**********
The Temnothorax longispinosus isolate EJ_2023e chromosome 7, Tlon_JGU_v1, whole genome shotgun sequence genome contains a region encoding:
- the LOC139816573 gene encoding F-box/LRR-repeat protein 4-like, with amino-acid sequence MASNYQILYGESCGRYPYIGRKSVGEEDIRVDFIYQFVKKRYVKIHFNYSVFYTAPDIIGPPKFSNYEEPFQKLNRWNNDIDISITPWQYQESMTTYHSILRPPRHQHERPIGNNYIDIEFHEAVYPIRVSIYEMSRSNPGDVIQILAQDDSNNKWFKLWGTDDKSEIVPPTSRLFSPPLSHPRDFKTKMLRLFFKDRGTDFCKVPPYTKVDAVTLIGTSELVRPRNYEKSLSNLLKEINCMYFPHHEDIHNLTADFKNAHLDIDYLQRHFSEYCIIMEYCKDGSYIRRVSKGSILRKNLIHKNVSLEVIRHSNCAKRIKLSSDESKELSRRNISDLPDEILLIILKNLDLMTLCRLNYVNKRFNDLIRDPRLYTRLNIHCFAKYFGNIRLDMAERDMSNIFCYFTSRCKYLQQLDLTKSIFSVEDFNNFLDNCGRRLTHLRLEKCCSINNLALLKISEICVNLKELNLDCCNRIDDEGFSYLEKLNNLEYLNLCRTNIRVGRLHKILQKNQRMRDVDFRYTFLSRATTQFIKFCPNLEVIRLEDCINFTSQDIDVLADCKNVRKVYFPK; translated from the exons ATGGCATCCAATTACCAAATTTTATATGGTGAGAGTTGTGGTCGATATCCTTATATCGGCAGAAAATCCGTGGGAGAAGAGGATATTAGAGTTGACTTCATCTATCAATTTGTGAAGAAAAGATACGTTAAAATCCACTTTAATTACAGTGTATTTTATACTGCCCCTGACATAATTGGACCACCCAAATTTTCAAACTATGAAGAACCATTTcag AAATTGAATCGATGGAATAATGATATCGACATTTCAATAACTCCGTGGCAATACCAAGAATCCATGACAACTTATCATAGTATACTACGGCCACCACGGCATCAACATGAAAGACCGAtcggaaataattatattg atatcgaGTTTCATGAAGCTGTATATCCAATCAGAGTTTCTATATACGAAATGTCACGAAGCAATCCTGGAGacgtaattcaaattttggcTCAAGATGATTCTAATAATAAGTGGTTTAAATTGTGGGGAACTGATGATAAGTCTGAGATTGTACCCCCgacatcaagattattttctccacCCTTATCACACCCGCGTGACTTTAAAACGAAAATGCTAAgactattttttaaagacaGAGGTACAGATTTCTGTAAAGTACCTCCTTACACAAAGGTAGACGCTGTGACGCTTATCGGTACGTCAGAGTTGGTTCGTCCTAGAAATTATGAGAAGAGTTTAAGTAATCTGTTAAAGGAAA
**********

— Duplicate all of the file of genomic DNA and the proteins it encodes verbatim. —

The Temnothorax longispinosus isolate EJ_2023e chromosome 7, Tlon_JGU_v1, whole genome shotgun sequence genome contains a region encoding:
- the LOC139816573 gene encoding F-box/LRR-repeat protein 4-like, with amino-acid sequence MASNYQILYGESCGRYPYIGRKSVGEEDIRVDFIYQFVKKRYVKIHFNYSVFYTAPDIIGPPKFSNYEEPFQKLNRWNNDIDISITPWQYQESMTTYHSILRPPRHQHERPIGNNYIDIEFHEAVYPIRVSIYEMSRSNPGDVIQILAQDDSNNKWFKLWGTDDKSEIVPPTSRLFSPPLSHPRDFKTKMLRLFFKDRGTDFCKVPPYTKVDAVTLIGTSELVRPRNYEKSLSNLLKEINCMYFPHHEDIHNLTADFKNAHLDIDYLQRHFSEYCIIMEYCKDGSYIRRVSKGSILRKNLIHKNVSLEVIRHSNCAKRIKLSSDESKELSRRNISDLPDEILLIILKNLDLMTLCRLNYVNKRFNDLIRDPRLYTRLNIHCFAKYFGNIRLDMAERDMSNIFCYFTSRCKYLQQLDLTKSIFSVEDFNNFLDNCGRRLTHLRLEKCCSINNLALLKISEICVNLKELNLDCCNRIDDEGFSYLEKLNNLEYLNLCRTNIRVGRLHKILQKNQRMRDVDFRYTFLSRATTQFIKFCPNLEVIRLEDCINFTSQDIDVLADCKNVRKVYFPK; translated from the exons ATGGCATCCAATTACCAAATTTTATATGGTGAGAGTTGTGGTCGATATCCTTATATCGGCAGAAAATCCGTGGGAGAAGAGGATATTAGAGTTGACTTCATCTATCAATTTGTGAAGAAAAGATACGTTAAAATCCACTTTAATTACAGTGTATTTTATACTGCCCCTGACATAATTGGACCACCCAAATTTTCAAACTATGAAGAACCATTTcag AAATTGAATCGATGGAATAATGATATCGACATTTCAATAACTCCGTGGCAATACCAAGAATCCATGACAACTTATCATAGTATACTACGGCCACCACGGCATCAACATGAAAGACCGAtcggaaataattatattg atatcgaGTTTCATGAAGCTGTATATCCAATCAGAGTTTCTATATACGAAATGTCACGAAGCAATCCTGGAGacgtaattcaaattttggcTCAAGATGATTCTAATAATAAGTGGTTTAAATTGTGGGGAACTGATGATAAGTCTGAGATTGTACCCCCgacatcaagattattttctccacCCTTATCACACCCGCGTGACTTTAAAACGAAAATGCTAAgactattttttaaagacaGAGGTACAGATTTCTGTAAAGTACCTCCTTACACAAAGGTAGACGCTGTGACGCTTATCGGTACGTCAGAGTTGGTTCGTCCTAGAAATTATGAGAAGAGTTTAAGTAATCTGTTAAAGGAAA